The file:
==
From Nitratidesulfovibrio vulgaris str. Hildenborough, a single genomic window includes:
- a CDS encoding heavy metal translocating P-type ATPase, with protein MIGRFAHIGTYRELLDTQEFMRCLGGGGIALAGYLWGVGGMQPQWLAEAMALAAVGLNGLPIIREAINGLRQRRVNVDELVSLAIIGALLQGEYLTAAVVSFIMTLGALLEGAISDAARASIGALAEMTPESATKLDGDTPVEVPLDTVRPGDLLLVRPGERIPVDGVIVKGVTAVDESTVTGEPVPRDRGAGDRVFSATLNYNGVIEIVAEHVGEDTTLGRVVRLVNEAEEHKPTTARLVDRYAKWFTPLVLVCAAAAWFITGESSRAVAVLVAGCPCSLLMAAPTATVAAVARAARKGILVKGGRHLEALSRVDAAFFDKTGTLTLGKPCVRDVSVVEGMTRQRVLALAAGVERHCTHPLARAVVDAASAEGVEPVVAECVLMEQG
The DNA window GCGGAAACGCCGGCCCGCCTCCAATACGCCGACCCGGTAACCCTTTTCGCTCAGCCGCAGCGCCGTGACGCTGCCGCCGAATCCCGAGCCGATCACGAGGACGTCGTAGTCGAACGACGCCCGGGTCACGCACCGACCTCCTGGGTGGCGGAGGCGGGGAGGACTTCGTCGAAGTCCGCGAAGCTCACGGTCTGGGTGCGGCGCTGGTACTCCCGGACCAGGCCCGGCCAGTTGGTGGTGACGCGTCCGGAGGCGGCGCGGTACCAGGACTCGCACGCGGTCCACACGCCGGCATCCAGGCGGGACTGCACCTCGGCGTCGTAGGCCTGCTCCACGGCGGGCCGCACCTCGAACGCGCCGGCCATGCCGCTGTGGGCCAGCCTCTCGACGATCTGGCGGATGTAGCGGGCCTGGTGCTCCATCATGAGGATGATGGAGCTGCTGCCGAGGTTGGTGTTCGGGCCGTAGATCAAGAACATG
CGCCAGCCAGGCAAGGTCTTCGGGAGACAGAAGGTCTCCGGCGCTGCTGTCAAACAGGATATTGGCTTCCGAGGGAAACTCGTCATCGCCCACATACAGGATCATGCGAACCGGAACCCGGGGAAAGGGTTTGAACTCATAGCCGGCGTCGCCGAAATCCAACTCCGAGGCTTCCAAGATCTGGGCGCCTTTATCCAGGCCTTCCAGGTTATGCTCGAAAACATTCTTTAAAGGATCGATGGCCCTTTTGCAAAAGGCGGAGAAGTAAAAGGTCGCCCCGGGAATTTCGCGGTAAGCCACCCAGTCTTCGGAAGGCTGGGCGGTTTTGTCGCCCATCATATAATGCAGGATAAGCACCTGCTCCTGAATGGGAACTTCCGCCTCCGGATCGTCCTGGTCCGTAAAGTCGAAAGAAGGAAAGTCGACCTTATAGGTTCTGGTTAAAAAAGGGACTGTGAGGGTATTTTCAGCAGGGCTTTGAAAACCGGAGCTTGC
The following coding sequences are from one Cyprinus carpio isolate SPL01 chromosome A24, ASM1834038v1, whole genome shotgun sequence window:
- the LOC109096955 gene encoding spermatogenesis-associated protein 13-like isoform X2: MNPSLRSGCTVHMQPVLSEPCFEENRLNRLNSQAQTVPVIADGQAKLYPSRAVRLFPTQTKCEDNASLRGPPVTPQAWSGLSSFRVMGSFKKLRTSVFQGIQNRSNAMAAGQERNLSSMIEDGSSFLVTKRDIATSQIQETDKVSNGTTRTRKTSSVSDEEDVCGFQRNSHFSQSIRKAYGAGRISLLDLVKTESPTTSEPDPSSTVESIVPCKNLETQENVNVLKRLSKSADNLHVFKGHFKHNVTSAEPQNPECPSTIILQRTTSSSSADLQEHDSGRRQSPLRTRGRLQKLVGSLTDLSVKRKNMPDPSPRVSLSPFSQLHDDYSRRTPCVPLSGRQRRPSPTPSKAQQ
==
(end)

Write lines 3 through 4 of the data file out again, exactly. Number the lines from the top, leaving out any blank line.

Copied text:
The DNA window GCGGAAACGCCGGCCCGCCTCCAATACGCCGACCCGGTAACCCTTTTCGCTCAGCCGCAGCGCCGTGACGCTGCCGCCGAATCCCGAGCCGATCACGAGGACGTCGTAGTCGAACGACGCCCGGGTCACGCACCGACCTCCTGGGTGGCGGAGGCGGGGAGGACTTCGTCGAAGTCCGCGAAGCTCACGGTCTGGGTGCGGCGCTGGTACTCCCGGACCAGGCCCGGCCAGTTGGTGGTGACGCGTCCGGAGGCGGCGCGGTACCAGGACTCGCACGCGGTCCACACGCCGGCATCCAGGCGGGACTGCACCTCGGCGTCGTAGGCCTGCTCCACGGCGGGCCGCACCTCGAACGCGCCGGCCATGCCGCTGTGGGCCAGCCTCTCGACGATCTGGCGGATGTAGCGGGCCTGGTGCTCCATCATGAGGATGATGGAGCTGCTGCCGAGGTTGGTGTTCGGGCCGTAGATCAAGAACATG
CGCCAGCCAGGCAAGGTCTTCGGGAGACAGAAGGTCTCCGGCGCTGCTGTCAAACAGGATATTGGCTTCCGAGGGAAACTCGTCATCGCCCACATACAGGATCATGCGAACCGGAACCCGGGGAAAGGGTTTGAACTCATAGCCGGCGTCGCCGAAATCCAACTCCGAGGCTTCCAAGATCTGGGCGCCTTTATCCAGGCCTTCCAGGTTATGCTCGAAAACATTCTTTAAAGGATCGATGGCCCTTTTGCAAAAGGCGGAGAAGTAAAAGGTCGCCCCGGGAATTTCGCGGTAAGCCACCCAGTCTTCGGAAGGCTGGGCGGTTTTGTCGCCCATCATATAATGCAGGATAAGCACCTGCTCCTGAATGGGAACTTCCGCCTCCGGATCGTCCTGGTCCGTAAAGTCGAAAGAAGGAAAGTCGACCTTATAGGTTCTGGTTAAAAAAGGGACTGTGAGGGTATTTTCAGCAGGGCTTTGAAAACCGGAGCTTGC